When Tarek Bin Yameen looks into the eyes of young Syrian refugees, he sees himself.
Today he’s a second-year medical student at the University of Toronto, but he wasn’t always so lucky.
Bin Yameen spent the first half of his life in Yemen. When a civil war broke out there in 1994, his family suddenly found themselves internally displaced, trading the risks of being bombed for the risks of a refugee camp.
The conditions were dismal. Within a span of week, a cholera outbreak killed 40 people. Few received the necessary vaccines.
Bin Yameen made it out alive.
So when he met six-year-old Hanaan, whose family arrived in Canada as refugees from Syria, he knew he had to help.
‘Money we didn’t have’
He met the little girl while assisting her privately-sponsored family, and soon realized she was suffering from a condition called strabismus. Untreated, Hanaan could eventually go blind.
“When I thought about that little young girl, I began wondering how many children here have eye conditions that are undiagnosed?”
“Even though they had federal health coverage, they never accessed eye care treatment,” Bin Yameen told CBC Toronto, adding that language and transportation barriers put eye care out of reach for the family.
That was the case for Gullistan Abdo and her family when they fled Syria for Turkey, then Canada.
“We could access [medical care], but we had to pay money which we didn’t have,” she told CBC Toronto, speaking in Arabic through a translator.
Stories like Abdo’s inspired Bin Yameen to offer free vision clinics to Syrian refugees, and this summer, launched a pilot together with St. Michael’s Hospital and non-profit group Mes Amis. Some clinics were held at Prism Eye Institute in Brampton, which donated clinical space and medical equipment.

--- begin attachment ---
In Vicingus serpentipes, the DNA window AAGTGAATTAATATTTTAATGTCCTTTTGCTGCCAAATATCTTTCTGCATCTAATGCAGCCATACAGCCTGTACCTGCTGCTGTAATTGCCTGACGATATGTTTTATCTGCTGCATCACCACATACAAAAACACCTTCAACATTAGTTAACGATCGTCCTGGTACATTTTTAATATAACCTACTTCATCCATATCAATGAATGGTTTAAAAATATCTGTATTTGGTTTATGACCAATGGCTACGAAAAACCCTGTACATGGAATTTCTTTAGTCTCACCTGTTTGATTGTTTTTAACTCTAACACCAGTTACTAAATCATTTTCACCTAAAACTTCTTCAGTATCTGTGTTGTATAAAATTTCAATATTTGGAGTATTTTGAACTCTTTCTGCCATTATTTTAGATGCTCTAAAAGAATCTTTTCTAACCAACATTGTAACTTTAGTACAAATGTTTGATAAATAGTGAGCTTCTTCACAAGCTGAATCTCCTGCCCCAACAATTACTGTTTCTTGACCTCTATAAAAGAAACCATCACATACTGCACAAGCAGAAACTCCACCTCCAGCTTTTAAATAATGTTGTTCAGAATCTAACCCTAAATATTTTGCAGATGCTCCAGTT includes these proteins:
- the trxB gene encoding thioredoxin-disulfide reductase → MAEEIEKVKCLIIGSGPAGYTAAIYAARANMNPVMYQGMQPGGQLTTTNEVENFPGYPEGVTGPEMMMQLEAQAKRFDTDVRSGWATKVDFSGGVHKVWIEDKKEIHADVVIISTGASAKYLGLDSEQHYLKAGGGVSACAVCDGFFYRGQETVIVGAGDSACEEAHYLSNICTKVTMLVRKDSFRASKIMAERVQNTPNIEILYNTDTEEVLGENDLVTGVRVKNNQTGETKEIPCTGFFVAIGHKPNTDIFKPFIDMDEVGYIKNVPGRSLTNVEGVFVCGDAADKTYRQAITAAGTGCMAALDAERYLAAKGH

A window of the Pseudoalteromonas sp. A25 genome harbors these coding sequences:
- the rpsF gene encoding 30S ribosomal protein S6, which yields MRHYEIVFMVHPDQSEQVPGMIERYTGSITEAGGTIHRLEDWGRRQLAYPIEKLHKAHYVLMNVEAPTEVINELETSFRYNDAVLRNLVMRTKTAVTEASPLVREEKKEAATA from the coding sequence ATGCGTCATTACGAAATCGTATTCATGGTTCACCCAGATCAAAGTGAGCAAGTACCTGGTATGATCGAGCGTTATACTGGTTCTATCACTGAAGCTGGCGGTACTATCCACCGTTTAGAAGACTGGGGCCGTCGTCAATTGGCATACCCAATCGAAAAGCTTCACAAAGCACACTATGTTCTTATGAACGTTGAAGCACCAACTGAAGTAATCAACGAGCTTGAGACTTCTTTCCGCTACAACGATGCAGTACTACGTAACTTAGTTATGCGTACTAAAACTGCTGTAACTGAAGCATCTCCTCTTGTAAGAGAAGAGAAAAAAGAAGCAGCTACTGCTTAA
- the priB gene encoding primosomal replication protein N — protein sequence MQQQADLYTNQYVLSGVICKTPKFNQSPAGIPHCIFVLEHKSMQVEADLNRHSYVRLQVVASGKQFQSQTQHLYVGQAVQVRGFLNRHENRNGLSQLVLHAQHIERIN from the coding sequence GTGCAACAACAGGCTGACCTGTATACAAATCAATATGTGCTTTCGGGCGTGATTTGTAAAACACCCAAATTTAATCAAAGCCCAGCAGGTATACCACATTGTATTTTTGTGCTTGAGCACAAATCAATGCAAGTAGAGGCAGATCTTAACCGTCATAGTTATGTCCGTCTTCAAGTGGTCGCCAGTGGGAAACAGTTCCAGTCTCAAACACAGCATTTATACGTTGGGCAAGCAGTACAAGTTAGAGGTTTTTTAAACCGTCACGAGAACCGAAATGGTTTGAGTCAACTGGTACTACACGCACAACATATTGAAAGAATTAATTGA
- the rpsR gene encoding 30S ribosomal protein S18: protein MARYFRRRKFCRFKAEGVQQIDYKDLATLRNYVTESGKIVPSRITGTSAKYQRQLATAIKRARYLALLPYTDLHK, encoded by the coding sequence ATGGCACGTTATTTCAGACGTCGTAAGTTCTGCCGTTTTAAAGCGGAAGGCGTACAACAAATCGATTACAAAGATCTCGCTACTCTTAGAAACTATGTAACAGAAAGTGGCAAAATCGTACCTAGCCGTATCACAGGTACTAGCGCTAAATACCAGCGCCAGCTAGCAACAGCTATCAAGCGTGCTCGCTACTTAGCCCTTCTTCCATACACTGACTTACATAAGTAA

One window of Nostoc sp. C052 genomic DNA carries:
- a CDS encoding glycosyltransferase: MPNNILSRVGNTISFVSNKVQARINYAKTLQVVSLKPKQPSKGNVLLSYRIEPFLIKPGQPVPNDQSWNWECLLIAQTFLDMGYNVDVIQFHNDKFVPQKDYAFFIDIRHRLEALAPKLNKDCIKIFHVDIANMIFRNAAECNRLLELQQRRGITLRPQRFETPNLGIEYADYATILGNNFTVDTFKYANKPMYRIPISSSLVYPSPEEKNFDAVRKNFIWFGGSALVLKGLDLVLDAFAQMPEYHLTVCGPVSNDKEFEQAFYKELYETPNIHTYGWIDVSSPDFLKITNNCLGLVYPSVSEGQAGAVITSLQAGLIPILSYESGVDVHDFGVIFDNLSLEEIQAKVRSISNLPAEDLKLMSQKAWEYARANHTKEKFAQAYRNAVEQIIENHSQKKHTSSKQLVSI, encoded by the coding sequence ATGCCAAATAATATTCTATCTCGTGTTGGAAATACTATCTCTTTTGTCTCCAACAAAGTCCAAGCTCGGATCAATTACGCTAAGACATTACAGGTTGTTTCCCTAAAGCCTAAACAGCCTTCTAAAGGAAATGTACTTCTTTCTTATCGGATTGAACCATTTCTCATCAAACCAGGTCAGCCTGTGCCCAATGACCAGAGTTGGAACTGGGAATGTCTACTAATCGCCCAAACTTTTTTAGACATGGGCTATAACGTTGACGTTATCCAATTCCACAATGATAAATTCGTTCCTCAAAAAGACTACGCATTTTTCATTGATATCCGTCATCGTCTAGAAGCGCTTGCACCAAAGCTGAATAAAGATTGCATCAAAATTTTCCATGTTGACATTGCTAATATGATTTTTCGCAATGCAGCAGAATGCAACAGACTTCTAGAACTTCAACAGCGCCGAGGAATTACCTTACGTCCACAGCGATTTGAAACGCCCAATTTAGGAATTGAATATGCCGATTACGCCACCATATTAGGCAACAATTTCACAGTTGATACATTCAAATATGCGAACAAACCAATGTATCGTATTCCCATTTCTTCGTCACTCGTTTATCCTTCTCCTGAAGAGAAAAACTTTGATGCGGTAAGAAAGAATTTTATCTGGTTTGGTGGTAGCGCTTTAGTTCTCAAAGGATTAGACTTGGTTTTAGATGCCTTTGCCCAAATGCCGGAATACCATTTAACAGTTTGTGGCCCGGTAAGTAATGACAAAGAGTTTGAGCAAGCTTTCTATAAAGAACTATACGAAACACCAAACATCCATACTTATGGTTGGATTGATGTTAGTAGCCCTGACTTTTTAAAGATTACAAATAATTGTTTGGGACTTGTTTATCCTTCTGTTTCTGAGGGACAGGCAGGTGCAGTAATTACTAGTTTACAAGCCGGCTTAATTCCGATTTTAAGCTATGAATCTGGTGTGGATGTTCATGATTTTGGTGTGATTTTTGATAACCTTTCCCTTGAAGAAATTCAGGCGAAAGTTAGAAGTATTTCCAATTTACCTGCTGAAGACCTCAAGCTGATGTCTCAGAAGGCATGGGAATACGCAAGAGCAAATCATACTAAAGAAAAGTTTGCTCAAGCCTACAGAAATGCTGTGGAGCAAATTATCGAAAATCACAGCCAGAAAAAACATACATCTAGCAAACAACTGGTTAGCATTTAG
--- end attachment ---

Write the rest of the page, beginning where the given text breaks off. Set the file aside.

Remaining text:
Equipped with translators and specialists, the clinics provide families with an initial eye exam. If the refugees need glasses or a specialist appointments, they get them on the spot.
‘Survival mode kicks in’
The demand was overwhelming. A hundred and eighty refugees turned out for eye exams.
So they held another, and another. The program has already treated nearly 500 refugees, Bin Yameen says.
“The Arabic is always a difficult thing for people to find. They can go to the clinics by themselves but they can’t always articulate, you know, what their issues are. So having the translators here has been a really big plus,” Mes Amis executive director Julie Mahfouz told CBC Toronto.
Like Bin Yameen, Hanaan’s family was lucky. They were soon connected with a specialist in the U.S., where she’ll go for an operation. But as Bin Yameen knows all too well, not everyone shares that good fortune.
“I can relate to that because when you are in that condition, just survival mode kicks in. You just want to get a roof over your head, you want to get some food, you want to get some clothes,” he told CBC Radio’s Fresh Air. “Going to see a doctor is not your major concern.”
‘Paying it forward’
Three more eye clinics are scheduled to roll out in the coming months, reaching as far as the Kitchener-Waterloo area.
As he worked to examine patients today, Bin Yameen’s mind travelled back to the camps where he found himself all those years ago.
“When I see these newcomers in Canada, when I see the children, they remind me of my own personal experiences that I had as a kid.”
“This country gave me an opportunity to come here and study here and I’m paying it forward,” said Bin Yameen.
He hopes the children he’s helping can eventually do the same.
With files from Laura DaSilva